Security: 1300 791 581
From outside Australia: +61 2 6274 8187
Cabotage: +61 2 6274 6998
From outside Australia: +61 2 6274 6998
Environment protection requirements
Australian Government legislation relevant to environmental management of offshore petroleum exploration and development activities includes the:
Under the OPGGS environment regulations, titleholders must have an environment plan accepted by NOPSEMA prior to commencement of a petroleum activity. The plan must detail the environmental impacts and risks of the activity, demonstrate that those risks are reduced to as low as reasonably practicable and show there will be acceptable environmental outcomes. In addition, the environment plan must contain an oil pollution emergency plan and titleholders must have adequate financial assurance to meet any costs of response and remediation in the event of a major environmental incident.
Titleholders seeking to undertake petroleum activities in Commonwealth waters must ensure that the activities are undertaken in accordance with the environmental management processes under the OPGGS Act: http://www.industry.gov.au/resource/UpstreamPetroleum/OffshorePetroleumEnvironment/Documents/ProgramReport.pdf.
Activities that are likely to have an impact on a matter of national environmental significance may require additional environmental approval under the EPBC Act. These include activities that:
Have, will have or are likely to have a significant impact on the environment on Commonwealth land.
Are taken in any area of sea or seabed that is declared to be a part of the Great Barrier Reef Marine Park under the Great Barrier Reef Marine Park Act 1975.
Have, will have or are likely to have a significant impact on the world heritage values of the Great Barrier Reef World Heritage property or on the national heritage values of the Great Barrier Reef National Heritage place.
Are taken in the Antarctic.
- Are injection and/or storage of greenhouse gas.
For further information on environment related titleholder obligations please see: http://www.industry.gov.au/resource/UpstreamPetroleum/OffshorePetroleumEnvironment/Pages/default.aspx and https://www.legislation.gov.au/Series/C2004A00485.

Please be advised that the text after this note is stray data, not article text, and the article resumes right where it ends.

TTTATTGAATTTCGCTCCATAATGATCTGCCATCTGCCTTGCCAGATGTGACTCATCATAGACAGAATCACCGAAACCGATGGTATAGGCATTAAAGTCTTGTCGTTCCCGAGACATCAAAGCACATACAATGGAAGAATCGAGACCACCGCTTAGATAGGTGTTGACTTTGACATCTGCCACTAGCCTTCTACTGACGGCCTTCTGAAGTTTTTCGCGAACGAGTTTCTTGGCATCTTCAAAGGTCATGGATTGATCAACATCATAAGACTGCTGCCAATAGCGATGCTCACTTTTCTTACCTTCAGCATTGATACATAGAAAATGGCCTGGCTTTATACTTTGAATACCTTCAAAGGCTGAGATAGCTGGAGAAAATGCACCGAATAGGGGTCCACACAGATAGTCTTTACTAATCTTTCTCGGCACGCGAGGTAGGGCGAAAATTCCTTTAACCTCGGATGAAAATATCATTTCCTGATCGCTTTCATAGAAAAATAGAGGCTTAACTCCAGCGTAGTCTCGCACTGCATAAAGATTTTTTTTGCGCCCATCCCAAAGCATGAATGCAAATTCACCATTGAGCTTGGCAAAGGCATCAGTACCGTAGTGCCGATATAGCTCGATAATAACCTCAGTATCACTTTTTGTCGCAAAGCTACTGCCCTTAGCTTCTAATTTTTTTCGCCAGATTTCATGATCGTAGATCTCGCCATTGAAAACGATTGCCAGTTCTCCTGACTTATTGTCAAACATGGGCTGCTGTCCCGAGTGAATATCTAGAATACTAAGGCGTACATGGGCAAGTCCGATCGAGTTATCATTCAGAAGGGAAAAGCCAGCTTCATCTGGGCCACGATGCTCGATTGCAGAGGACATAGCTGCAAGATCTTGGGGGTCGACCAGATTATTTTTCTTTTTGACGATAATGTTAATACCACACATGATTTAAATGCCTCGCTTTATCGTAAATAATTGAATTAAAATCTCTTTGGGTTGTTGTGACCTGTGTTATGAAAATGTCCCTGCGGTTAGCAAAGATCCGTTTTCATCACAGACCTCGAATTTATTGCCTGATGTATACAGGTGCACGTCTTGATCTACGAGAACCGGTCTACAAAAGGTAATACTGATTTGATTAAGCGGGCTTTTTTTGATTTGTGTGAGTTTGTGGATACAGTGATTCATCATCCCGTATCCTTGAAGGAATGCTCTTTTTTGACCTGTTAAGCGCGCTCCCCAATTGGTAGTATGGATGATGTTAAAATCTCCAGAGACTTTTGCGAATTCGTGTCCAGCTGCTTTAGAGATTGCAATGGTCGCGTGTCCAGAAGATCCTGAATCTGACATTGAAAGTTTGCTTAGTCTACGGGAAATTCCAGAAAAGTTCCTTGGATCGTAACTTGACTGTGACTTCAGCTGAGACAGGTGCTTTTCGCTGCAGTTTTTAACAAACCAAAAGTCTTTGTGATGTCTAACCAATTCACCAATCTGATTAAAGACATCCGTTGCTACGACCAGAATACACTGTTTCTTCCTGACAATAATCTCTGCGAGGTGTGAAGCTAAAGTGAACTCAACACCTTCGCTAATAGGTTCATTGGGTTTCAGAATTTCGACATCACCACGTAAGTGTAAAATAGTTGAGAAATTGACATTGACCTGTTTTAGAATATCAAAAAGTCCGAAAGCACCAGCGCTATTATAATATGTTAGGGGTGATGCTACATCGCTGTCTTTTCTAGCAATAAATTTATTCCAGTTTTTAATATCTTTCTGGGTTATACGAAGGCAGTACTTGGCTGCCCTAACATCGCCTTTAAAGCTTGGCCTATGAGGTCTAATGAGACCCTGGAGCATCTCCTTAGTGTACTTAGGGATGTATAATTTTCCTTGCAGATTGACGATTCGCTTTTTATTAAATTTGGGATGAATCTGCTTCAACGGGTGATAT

Other users of the marine environment
Section 280 of the OPGGS Act requires that all offshore petroleum operations must be carried out in a manner that does not unduly interfere with other marine users’ rights and interests. There is also a need to comply with the requirements and standards set by Australian law.
All titleholders must have due regard for matters such as:
environment and heritage protection
Native Title rights and interests
navigation and maritime safety
defence activities and submarine telecommunication cables
- all other users of the marine environment including other petroleum and mineral explorers and developers.
As well as general advice on the requirements that apply to all release areas, the annual acreage release information package contains general and special notices that outline matters and requirements relevant to undertaking petroleum exploration activities in specific areas. Explorers should consider the relevant notices to individual areas released for bidding when applying for an exploration permit, and throughout the life of the permit. This information may be supplemented from time-to-time through alerts in the Australian Petroleum News publication.
Successful applicants are responsible for incorporating these notices into their work program timeframe, and for consulting with the relevant bodies prior to undertaking exploration activities.